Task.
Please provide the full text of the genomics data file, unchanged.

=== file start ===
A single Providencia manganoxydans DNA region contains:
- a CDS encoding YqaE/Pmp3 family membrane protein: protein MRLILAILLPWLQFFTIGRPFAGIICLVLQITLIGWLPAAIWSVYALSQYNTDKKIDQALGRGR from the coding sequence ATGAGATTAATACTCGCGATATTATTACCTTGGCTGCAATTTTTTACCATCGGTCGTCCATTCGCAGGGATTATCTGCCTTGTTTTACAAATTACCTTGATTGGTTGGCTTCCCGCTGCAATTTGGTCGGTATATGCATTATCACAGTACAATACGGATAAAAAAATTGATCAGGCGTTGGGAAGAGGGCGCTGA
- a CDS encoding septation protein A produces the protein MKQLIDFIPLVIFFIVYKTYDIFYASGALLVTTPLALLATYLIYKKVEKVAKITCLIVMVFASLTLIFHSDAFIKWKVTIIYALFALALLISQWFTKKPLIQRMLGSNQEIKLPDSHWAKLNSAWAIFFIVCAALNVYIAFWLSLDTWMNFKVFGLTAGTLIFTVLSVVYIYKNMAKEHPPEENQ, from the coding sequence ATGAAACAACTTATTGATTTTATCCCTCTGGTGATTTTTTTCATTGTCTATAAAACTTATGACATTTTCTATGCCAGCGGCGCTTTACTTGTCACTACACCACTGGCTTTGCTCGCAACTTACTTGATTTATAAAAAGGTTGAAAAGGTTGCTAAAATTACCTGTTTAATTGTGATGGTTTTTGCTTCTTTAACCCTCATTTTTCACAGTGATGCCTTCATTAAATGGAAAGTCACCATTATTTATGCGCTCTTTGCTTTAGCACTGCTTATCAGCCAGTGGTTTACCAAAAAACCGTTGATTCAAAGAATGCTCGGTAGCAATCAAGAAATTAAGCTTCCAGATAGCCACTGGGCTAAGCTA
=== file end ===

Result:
A single Providencia manganoxydans DNA region contains:
- a CDS encoding YqaE/Pmp3 family membrane protein: protein MRLILAILLPWLQFFTIGRPFAGIICLVLQITLIGWLPAAIWSVYALSQYNTDKKIDQALGRGR from the coding sequence ATGAGATTAATACTCGCGATATTATTACCTTGGCTGCAATTTTTTACCATCGGTCGTCCATTCGCAGGGATTATCTGCCTTGTTTTACAAATTACCTTGATTGGTTGGCTTCCCGCTGCAATTTGGTCGGTATATGCATTATCACAGTACAATACGGATAAAAAAATTGATCAGGCGTTGGGAAGAGGGCGCTGA
- a CDS encoding septation protein A produces the protein MKQLIDFIPLVIFFIVYKTYDIFYASGALLVTTPLALLATYLIYKKVEKVAKITCLIVMVFASLTLIFHSDAFIKWKVTIIYALFALALLISQWFTKKPLIQRMLGSNQEIKLPDSHWAKLNSAWAIFFIVCAALNVYIAFWLSLDTWMNFKVFGLTAGTLIFTVLSVVYIYKNMAKEHPPEENQ, from the coding sequence ATGAAACAACTTATTGATTTTATCCCTCTGGTGATTTTTTTCATTGTCTATAAAACTTATGACATTTTCTATGCCAGCGGCGCTTTACTTGTCACTACACCACTGGCTTTGCTCGCAACTTACTTGATTTATAAAAAGGTTGAAAAGGTTGCTAAAATTACCTGTTTAATTGTGATGGTTTTTGCTTCTTTAACCCTCATTTTTCACAGTGATGCCTTCATTAAATGGAAAGTCACCATTATTTATGCGCTCTTTGCTTTAGCACTGCTTATCAGCCAGTGGTTTACCAAAAAACCGTTGATTCAAAGAATGCTCGGTAGCAATCAAGAAATTAAGCTTCCAGATAGCCACTGGGCTAAGCTA